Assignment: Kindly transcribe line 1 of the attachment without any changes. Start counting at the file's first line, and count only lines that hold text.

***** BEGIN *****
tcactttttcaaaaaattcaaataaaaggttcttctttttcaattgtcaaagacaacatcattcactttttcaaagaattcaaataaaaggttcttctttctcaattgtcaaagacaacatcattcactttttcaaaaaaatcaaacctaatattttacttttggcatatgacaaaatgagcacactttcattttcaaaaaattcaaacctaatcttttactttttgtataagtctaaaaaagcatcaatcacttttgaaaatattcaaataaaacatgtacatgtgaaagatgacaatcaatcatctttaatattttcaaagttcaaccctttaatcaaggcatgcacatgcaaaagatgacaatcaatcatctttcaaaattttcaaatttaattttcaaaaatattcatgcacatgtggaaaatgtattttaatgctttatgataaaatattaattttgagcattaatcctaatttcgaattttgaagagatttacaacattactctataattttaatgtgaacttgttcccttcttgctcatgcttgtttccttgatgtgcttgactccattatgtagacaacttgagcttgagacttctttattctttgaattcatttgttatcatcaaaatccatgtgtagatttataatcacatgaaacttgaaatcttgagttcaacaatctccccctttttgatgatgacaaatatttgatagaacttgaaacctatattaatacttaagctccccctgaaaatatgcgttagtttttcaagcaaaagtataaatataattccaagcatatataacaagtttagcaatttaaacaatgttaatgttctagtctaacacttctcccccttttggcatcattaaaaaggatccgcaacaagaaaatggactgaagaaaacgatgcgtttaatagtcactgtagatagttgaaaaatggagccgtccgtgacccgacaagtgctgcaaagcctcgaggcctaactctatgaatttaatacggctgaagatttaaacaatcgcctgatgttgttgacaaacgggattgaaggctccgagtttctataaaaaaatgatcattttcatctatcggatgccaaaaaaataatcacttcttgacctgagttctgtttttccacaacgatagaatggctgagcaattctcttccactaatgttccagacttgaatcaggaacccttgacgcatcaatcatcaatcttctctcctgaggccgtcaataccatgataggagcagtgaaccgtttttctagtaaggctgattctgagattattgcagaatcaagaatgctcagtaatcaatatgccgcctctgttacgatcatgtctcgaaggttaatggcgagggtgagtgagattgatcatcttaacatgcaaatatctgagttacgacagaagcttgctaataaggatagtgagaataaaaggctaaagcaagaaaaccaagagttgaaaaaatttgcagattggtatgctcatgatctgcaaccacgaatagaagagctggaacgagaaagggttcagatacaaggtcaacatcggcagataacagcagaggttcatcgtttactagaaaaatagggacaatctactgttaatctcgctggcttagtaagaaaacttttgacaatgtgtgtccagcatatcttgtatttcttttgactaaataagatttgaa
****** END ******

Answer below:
tcactttttcaaaaaattcaaataaaaggttcttctttttcaattgtcaaagacaacatcattcactttttcaaagaattcaaataaaaggttcttctttctcaattgtcaaagacaacatcattcactttttcaaaaaaatcaaacctaatattttacttttggcatatgacaaaatgagcacactttcattttcaaaaaattcaaacctaatcttttactttttgtataagtctaaaaaagcatcaatcacttttgaaaatattcaaataaaacatgtacatgtgaaagatgacaatcaatcatctttaatattttcaaagttcaaccctttaatcaaggcatgcacatgcaaaagatgacaatcaatcatctttcaaaattttcaaatttaattttcaaaaatattcatgcacatgtggaaaatgtattttaatgctttatgataaaatattaattttgagcattaatcctaatttcgaattttgaagagatttacaacattactctataattttaatgtgaacttgttcccttcttgctcatgcttgtttccttgatgtgcttgactccattatgtagacaacttgagcttgagacttctttattctttgaattcatttgttatcatcaaaatccatgtgtagatttataatcacatgaaacttgaaatcttgagttcaacaatctccccctttttgatgatgacaaatatttgatagaacttgaaacctatattaatacttaagctccccctgaaaatatgcgttagtttttcaagcaaaagtataaatataattccaagcatatataacaagtttagcaatttaaacaatgttaatgttctagtctaacacttctcccccttttggcatcattaaaaaggatccgcaacaagaaaatggactgaagaaaacgatgcgtttaatagtcactgtagatagttgaaaaatggagccgtccgtgacccgacaagtgctgcaaagcctcgaggcctaactctatgaatttaatacggctgaagatttaaacaatcgcctgatgttgttgacaaacgggattgaaggctccgagtttctataaaaaaatgatcattttcatctatcggatgccaaaaaaataatcacttcttgacctgagttctgtttttccacaacgatagaatggctgagcaattctcttccactaatgttccagacttgaatcaggaacccttgacgcatcaatcatcaatcttctctcctgaggccgtcaataccatgataggagcagtgaaccgtttttctagtaaggctgattctgagattattgcagaatcaagaatgctcagtaatcaatatgccgcctctgttacgatcatgtctcgaaggttaatggcgagggtgagtgagattgatcatcttaacatgcaaatatctgagttacgacagaagcttgctaataaggatagtgagaataaaaggctaaagcaagaaaaccaagagttgaaaaaatttgcagattggtatgctcatgatctgcaaccacgaatagaagagctggaacgagaaagggttcagatacaaggtcaacatcggcagataacagcagaggttcatcgtttactagaaaaatagggacaatctactgttaatctcgctggcttagtaagaaaacttttgacaatgtgtgtccagcatatcttgtatttcttttgactaaataagatttgaa